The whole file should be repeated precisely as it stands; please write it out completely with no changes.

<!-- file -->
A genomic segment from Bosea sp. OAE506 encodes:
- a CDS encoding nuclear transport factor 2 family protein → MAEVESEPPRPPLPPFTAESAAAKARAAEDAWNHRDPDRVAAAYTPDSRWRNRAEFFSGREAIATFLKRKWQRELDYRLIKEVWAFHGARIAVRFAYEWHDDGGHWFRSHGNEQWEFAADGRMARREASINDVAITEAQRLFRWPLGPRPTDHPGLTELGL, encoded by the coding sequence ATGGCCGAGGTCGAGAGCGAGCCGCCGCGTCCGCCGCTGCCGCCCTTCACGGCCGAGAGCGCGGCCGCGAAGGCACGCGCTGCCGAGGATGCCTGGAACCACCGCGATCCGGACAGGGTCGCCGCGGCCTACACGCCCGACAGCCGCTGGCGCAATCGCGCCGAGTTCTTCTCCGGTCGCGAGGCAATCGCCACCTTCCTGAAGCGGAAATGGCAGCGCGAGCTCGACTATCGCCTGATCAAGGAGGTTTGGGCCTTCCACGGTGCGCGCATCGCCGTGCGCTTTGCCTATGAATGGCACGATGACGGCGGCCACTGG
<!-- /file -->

A genomic segment from Bosea sp. OAE506 encodes:
- a CDS encoding nuclear transport factor 2 family protein → MAEVESEPPRPPLPPFTAESAAAKARAAEDAWNHRDPDRVAAAYTPDSRWRNRAEFFSGREAIATFLKRKWQRELDYRLIKEVWAFHGARIAVRFAYEWHDDGGHWFRSHGNEQWEFAADGRMARREASINDVAITEAQRLFRWPLGPRPTDHPGLTELGL, encoded by the coding sequence ATGGCCGAGGTCGAGAGCGAGCCGCCGCGTCCGCCGCTGCCGCCCTTCACGGCCGAGAGCGCGGCCGCGAAGGCACGCGCTGCCGAGGATGCCTGGAACCACCGCGATCCGGACAGGGTCGCCGCGGCCTACACGCCCGACAGCCGCTGGCGCAATCGCGCCGAGTTCTTCTCCGGTCGCGAGGCAATCGCCACCTTCCTGAAGCGGAAATGGCAGCGCGAGCTCGACTATCGCCTGATCAAGGAGGTTTGGGCCTTCCACGGTGCGCGCATCGCCGTGCGCTTTGCCTATGAATGGCACGATGACGGCGGCCACTGG